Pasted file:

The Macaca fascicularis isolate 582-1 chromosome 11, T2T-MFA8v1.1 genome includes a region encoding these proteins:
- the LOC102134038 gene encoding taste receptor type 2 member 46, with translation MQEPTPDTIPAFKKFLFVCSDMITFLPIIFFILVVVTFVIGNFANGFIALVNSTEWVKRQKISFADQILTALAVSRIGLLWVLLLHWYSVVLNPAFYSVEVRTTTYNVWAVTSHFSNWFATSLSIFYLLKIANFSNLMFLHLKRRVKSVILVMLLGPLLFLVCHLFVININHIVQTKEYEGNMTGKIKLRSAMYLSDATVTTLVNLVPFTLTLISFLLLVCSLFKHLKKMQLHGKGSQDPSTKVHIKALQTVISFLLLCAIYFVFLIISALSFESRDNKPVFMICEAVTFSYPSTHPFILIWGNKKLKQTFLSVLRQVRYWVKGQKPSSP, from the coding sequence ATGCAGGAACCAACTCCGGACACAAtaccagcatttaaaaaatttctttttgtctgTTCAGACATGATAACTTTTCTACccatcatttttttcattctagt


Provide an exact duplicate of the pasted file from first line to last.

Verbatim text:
The Macaca fascicularis isolate 582-1 chromosome 11, T2T-MFA8v1.1 genome includes a region encoding these proteins:
- the LOC102134038 gene encoding taste receptor type 2 member 46, with translation MQEPTPDTIPAFKKFLFVCSDMITFLPIIFFILVVVTFVIGNFANGFIALVNSTEWVKRQKISFADQILTALAVSRIGLLWVLLLHWYSVVLNPAFYSVEVRTTTYNVWAVTSHFSNWFATSLSIFYLLKIANFSNLMFLHLKRRVKSVILVMLLGPLLFLVCHLFVININHIVQTKEYEGNMTGKIKLRSAMYLSDATVTTLVNLVPFTLTLISFLLLVCSLFKHLKKMQLHGKGSQDPSTKVHIKALQTVISFLLLCAIYFVFLIISALSFESRDNKPVFMICEAVTFSYPSTHPFILIWGNKKLKQTFLSVLRQVRYWVKGQKPSSP, from the coding sequence ATGCAGGAACCAACTCCGGACACAAtaccagcatttaaaaaatttctttttgtctgTTCAGACATGATAACTTTTCTACccatcatttttttcattctagt